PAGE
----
ZINC & ENVIRONMENT

ZINC in Waters

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Zinc in Waters

Groundwater is crucial for the extraction of our drinking water and the supply of streams, rivers, and lakes. Equally important is the quality of the groundwater. Harmful contamination or significant pollution due to the direct discharge of wastewater or the infiltration of rainwater must be avoided. The requirements of the European Water Framework Directive aim to ensure water quality across Europe. If poor water quality is detected, measures must be taken to improve it. There will be two Europe-wide lists of substances considered hazardous to water: the so-called 'Priority Substances'. The content of these 'priority hazardous substances' in waters should be limited and their discharge into water bodies reduced to zero. Zinc is not mentioned in these lists and is not classified as a 'substance of very high concern' (SVHC) according to REACH.

For the verification of compliance with the required groundwater quality, environmental quality standards and de minimis thresholds (GFS) according to the EU Water Framework Directive (WFD), the German Water Resources Act, and the German Working Group on water issues of the federal states (LAWA) are used. For roofing and facade construction materials, this proactive water management, considering soil and water protection, requires a specific consideration to avoid pollutant entries. For assessing the rainwater quality from zinc surfaces, corresponding environmental quality standards and GFS values are available. These quality requirements prevent harmful contamination of groundwater. Through a project-specific assessment, it can be demonstrated that significant pollution does not occur in the specific application case and that the regional quality requirements are met.

LAWA-GFS report 2015 '... If the substance entry occurs through the unsaturated soil zone/ seepage path, the place of assessment or prognosis, whether the GFS values are undercut, is in the seepage water at the entry into the groundwater.

... 'If the prognosis shows that the GFS values are exceeded at the entry into the groundwater or not only low substance loads will be present, there is definitely a usage situation according to § 9 para. 2 no. 2 WHG. The permissibility must be examined in more detail in individual cases.'

'The GFS values are used in the examination of whether the predicted or determined substance concentrations due to an intended action or concrete application for groundwater use cause an adverse change in the (ground) water quality. […] If the GFS values are met in the medium to be introduced, possibly with overall low loads, then according to § 48 para. 1 WHG, it is assumed that an adverse change in water quality is not to be expected and thus a reason for refusal according to § 12 para. 1 WHG - with regard to a possible substance entry to be evaluated according to the GFS values - is not given.'

For components and surfaces made of zinc, a calculation program by the environmental institute ARCHE, B-Gent, is available for this prognosis. The assessment methodology was verified by the internationally recognized engineering firm Rambøll, DK-Copenhagen.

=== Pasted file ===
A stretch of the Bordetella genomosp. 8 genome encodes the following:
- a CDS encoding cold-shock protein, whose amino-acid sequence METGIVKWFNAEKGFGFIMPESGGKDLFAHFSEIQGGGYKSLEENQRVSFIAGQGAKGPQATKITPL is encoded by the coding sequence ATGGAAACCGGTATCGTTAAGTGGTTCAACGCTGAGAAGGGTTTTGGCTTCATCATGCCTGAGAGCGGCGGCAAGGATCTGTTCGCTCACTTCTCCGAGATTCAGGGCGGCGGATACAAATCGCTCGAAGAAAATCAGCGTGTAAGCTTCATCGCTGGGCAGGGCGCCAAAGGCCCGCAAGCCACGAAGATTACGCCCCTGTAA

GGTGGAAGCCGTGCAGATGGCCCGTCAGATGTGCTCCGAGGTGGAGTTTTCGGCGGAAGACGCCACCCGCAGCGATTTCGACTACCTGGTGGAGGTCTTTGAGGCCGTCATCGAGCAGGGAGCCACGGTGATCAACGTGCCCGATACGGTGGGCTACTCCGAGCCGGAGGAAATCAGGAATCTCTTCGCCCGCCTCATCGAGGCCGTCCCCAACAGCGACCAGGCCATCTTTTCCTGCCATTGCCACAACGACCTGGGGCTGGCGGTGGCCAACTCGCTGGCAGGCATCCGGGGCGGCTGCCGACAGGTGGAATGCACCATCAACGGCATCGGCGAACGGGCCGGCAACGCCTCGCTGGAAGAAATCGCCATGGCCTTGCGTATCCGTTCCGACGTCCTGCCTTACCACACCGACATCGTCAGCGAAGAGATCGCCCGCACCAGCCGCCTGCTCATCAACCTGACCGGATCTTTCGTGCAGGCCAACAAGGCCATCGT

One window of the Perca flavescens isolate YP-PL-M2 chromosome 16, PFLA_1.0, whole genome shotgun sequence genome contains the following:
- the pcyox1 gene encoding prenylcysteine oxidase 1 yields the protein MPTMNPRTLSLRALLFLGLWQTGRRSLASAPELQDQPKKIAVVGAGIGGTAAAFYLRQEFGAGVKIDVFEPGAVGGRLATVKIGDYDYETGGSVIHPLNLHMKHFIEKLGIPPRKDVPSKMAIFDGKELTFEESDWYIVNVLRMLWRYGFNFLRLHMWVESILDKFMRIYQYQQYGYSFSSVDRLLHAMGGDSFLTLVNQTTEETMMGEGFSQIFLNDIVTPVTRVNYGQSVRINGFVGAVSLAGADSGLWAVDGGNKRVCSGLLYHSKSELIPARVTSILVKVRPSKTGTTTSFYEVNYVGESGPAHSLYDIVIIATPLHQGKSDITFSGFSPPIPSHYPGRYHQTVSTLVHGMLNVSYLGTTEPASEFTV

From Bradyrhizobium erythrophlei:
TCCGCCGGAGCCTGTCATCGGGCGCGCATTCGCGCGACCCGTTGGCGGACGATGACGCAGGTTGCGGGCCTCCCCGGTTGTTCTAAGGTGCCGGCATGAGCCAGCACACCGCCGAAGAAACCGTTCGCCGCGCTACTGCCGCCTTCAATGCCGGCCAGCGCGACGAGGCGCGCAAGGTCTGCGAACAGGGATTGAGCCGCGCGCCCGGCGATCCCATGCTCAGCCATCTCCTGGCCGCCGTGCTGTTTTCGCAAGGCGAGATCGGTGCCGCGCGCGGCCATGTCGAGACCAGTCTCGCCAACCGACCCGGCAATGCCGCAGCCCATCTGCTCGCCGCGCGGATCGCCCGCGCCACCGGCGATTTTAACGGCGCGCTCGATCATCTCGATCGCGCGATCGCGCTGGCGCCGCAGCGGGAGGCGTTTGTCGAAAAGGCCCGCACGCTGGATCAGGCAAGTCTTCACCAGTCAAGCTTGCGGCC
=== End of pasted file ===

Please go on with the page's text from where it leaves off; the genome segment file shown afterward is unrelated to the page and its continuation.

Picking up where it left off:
Easily check whether the environmental quality objectives for zinc are met at your project. Perform the RainwaterCheck-ZINC here for free and quickly:

Derivation of environmental quality objectives for zinc:

  • Natural background concentrations, fluctuations from 9.9 – 196 µg/l [1]
  • Derivation 'base value' (90th percentile) for zinc 49.8 µg/l *
  • PNEC zinc (predicted no effect concentration) according to REACH RAR 7.8 µg/l
  • Derived de minimis threshold (GFS) according to LAWA 60 µg/l (total concentration)
  • Environmental quality standard (EQS) for zinc immissions 10.9 µg/l [2]
  • Environmental quality standard (EQS) for zinc in rivers/lakes (suspended matter/sediment) 800 µg/l [3]
  • * Case: Increased natural, geogenic background concentrations
  • LAWA-GFS report 2015: In the case that there are higher natural background values, the authorities are given discretionary power: 'If the regional geogenic background values in the groundwater exceed the de minimis thresholds, the responsible authorities can set values for the individual case, considering the derivation criteria set out here (see Annex 1).'
  • Based on this approach of LAWA, the RainwaterCheck-ZINC (www.zn-rate.com) only uses the environmental quality standard according to REACH for the assessment of zinc entries into, e.g., groundwater. This simplifies the assessment of the risk of harmful contamination, without the need to know the background situation.

[1] due to geogenic zinc concentrations, Kunkel et al 2004

[2] WFD - Water Framework Directive Annex VIII substances: zinc by Water Framework Directive - United Kingdom Technical Advisory Group (WFD-UKTAG)

[3] OGewV - Surface Water Ordinance 2016, Germany

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Do you have questions or suggestions? We look forward to your opinions and will respond promptly. If you need more information about the material zinc, use the contact form or send us an email at hello@zink.de.